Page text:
It took me two weeks of dodging rain and snow storms before putting my boat in Strawberry Reservoir for the first time in 2019. Many of you (perhaps on different schedules than I) have already spent a few days getting use to the aftermath of a prolonged winter and super wet spring. Let’s breakdown Strawberry, its current conditions, its overall health (my opinion alone), and what to expect for the rest of 2019.
Strawberry is on the rise. Water is flowing in from almost everywhere. In the Narrows, I noted several impromptu runoff streams cascading down the steep banks into the lake. Exposed vegetation will be inundated and all of the insects, old foliage, debris and downed logs will be underwater, providing more places for fish to forage, hide, or lie in wait to ambush prey. And, due to cooler conditions, the runoff should last most of the month of June and beyond.
In every section of the reservoir, small trout (whether rainbows or young cutthroats) were abundant. While throwing a large jerkbait as a “search bait” there were times that schools of small rainbows would follow, surround, and in some cases try to eat a lure almost as large as they.
Current conditions reflect a great water year, plenty of new cover, and the most important observation – plenty of fish.
Strawberry looks vibrant. It took about 10 minutes before I caught my first 20-inch cutthroat very near the boat ramp at Strawberry Bay. While I worked my way around the immediate area, casting and retrieving a large jerkbait, others in our party (in another boat) were trolling in front of the launch area and catching cutthroats with the occasional kokanee salmon thrown in for good measure. In fact, the trolling was so effective that they stayed in the same stretch of water (within a half mile or so) for much of the day.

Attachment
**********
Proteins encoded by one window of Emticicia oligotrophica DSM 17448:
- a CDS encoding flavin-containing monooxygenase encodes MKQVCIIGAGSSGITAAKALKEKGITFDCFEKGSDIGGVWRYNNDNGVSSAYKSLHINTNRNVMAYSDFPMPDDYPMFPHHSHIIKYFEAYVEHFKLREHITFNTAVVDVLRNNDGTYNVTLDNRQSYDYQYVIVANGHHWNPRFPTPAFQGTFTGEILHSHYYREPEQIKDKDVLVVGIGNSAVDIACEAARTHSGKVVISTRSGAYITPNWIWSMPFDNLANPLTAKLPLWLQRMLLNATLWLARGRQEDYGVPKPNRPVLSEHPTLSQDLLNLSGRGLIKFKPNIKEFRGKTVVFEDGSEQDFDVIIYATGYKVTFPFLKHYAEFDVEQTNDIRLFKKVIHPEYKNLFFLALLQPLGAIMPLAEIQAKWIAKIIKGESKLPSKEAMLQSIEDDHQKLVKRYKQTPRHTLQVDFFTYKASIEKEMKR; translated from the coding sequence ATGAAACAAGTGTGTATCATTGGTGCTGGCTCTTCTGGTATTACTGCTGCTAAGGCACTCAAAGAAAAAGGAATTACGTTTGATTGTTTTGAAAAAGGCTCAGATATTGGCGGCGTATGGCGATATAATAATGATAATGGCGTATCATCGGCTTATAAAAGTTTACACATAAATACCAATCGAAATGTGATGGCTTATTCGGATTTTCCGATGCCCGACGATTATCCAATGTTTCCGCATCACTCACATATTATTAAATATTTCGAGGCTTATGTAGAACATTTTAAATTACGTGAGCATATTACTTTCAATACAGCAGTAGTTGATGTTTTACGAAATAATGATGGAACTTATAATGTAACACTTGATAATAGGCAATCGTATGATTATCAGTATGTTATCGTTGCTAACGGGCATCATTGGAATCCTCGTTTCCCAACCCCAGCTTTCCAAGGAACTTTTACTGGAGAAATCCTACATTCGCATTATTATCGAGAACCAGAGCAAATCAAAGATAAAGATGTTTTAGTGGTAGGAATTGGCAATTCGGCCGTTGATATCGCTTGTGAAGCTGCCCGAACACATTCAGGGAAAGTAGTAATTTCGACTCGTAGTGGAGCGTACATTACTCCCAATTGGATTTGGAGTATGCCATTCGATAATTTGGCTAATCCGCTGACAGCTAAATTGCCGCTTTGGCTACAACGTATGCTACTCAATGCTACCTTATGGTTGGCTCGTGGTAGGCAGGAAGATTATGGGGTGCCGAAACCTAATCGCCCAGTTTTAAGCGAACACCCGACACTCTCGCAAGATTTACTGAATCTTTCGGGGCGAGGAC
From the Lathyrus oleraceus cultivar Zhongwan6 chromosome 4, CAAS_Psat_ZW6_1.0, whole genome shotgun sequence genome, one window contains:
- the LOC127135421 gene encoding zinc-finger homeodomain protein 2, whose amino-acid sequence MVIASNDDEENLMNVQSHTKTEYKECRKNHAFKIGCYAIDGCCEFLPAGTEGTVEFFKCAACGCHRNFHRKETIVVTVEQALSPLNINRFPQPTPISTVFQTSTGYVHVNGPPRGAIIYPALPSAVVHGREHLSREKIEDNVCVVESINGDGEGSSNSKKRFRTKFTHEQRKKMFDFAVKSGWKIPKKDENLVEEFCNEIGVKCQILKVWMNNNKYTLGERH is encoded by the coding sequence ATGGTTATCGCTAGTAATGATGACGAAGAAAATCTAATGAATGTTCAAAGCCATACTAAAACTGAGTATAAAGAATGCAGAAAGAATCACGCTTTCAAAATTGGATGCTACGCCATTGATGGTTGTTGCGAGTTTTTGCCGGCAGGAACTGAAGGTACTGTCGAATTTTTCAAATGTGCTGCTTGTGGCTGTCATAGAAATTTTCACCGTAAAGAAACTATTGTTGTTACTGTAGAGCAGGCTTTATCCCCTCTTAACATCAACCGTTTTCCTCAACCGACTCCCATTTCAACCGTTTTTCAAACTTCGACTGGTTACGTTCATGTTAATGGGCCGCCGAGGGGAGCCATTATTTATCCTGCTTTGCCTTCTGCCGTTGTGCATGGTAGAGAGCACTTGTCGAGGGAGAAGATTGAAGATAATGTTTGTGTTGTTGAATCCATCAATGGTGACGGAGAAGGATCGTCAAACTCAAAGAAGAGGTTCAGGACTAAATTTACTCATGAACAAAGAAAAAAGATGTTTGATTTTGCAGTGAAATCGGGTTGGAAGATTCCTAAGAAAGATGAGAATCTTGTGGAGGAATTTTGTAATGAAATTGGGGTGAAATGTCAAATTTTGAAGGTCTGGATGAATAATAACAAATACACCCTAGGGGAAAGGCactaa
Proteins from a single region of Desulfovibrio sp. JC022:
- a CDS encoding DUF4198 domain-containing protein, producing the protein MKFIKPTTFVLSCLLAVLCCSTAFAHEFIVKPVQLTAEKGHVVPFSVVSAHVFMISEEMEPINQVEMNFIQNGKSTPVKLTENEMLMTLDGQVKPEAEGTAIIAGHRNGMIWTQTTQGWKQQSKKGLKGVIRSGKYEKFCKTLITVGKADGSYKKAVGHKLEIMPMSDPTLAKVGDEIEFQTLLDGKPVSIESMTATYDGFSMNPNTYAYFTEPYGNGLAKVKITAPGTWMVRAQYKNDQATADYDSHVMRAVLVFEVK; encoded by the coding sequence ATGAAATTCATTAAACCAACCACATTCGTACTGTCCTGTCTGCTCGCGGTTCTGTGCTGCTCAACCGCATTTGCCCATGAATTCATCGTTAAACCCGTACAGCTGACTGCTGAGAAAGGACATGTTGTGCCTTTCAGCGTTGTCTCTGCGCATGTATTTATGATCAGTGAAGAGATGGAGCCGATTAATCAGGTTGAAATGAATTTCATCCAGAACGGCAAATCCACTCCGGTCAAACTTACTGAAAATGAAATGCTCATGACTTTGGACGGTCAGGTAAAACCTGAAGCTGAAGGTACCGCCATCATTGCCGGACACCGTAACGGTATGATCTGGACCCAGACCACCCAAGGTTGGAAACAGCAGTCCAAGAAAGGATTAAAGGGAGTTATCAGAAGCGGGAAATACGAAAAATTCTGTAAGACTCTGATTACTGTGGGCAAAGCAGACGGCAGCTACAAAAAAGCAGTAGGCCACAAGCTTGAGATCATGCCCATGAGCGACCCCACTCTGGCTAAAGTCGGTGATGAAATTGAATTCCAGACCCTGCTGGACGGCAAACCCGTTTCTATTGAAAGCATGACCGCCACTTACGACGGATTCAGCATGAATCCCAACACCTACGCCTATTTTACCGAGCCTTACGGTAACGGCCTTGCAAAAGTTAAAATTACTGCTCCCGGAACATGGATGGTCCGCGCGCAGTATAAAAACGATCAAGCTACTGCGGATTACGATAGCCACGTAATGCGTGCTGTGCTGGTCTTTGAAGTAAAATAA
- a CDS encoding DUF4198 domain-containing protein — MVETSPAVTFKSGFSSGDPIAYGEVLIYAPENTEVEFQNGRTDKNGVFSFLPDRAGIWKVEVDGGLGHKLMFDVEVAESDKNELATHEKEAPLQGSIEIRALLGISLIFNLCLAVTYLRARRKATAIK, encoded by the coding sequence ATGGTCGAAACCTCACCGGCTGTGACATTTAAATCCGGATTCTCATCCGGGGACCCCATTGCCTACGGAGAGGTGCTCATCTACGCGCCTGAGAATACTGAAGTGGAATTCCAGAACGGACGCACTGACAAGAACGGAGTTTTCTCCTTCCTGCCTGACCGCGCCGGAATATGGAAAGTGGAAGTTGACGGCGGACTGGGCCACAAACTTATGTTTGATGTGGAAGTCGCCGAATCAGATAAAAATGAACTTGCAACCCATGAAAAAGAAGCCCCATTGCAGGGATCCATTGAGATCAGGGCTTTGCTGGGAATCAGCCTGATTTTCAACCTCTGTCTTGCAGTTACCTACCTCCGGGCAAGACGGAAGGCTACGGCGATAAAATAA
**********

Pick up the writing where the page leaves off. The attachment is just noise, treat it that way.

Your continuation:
Since I wanted to see more of the reservoir, we (two relatives from Norway visiting my brother Dave for a few days and I), moved across to the Renegade area and began catching fish in short order, casting and retrieving the same, large, jerkbaits mixed with a small dose of black marabou jigs and white or green tube jigs tipped with a small piece of a night crawler.
Everywhere we traveled the fish were active and visible when they followed or actually struck our lures, and the average size of the ones we caught was between 20 and 23 inches. It hit me that even though it took the better part of 15 years for fishery managers to figure out how to provide a put and take fishery while controlling the chub problem with the introduction of Bear Lake cutthroat trout, it really seems to be working. I believe the reservoir is as healthy as I have ever seen, and hopefully will remain so on into the future.
Expectations for 2019
The cutthroat fishery should get better and better as the year continues. Now, the larger fish are shallow and will stay there until late July. Then, they will go deep and hang out between 40 and 80 feet of water until September. The smaller (slot fish) will continue to school together, suspended in open water, or will mix in with the larger fish and eventually go deeper.
The rainbows will do rainbow things and be found near the shorelines in and around grass beds and rocky banks. They should readily respond to tube jigs, Powerbait, and spinners of all types. The rainbows seem healthy and are growing quickly.
The kokanees are already active and should stay that way throughout the summer. More and more anglers are learning to troll for these land-locked salmon and are also learning to jig for them too. I believe the presence of kokanee salmon is helping other species thrive.
Strawberry is a fantastic fishery that continues to get better and better. Dodge the wet weather and see for yourselves, great angling awaits your every trip this year.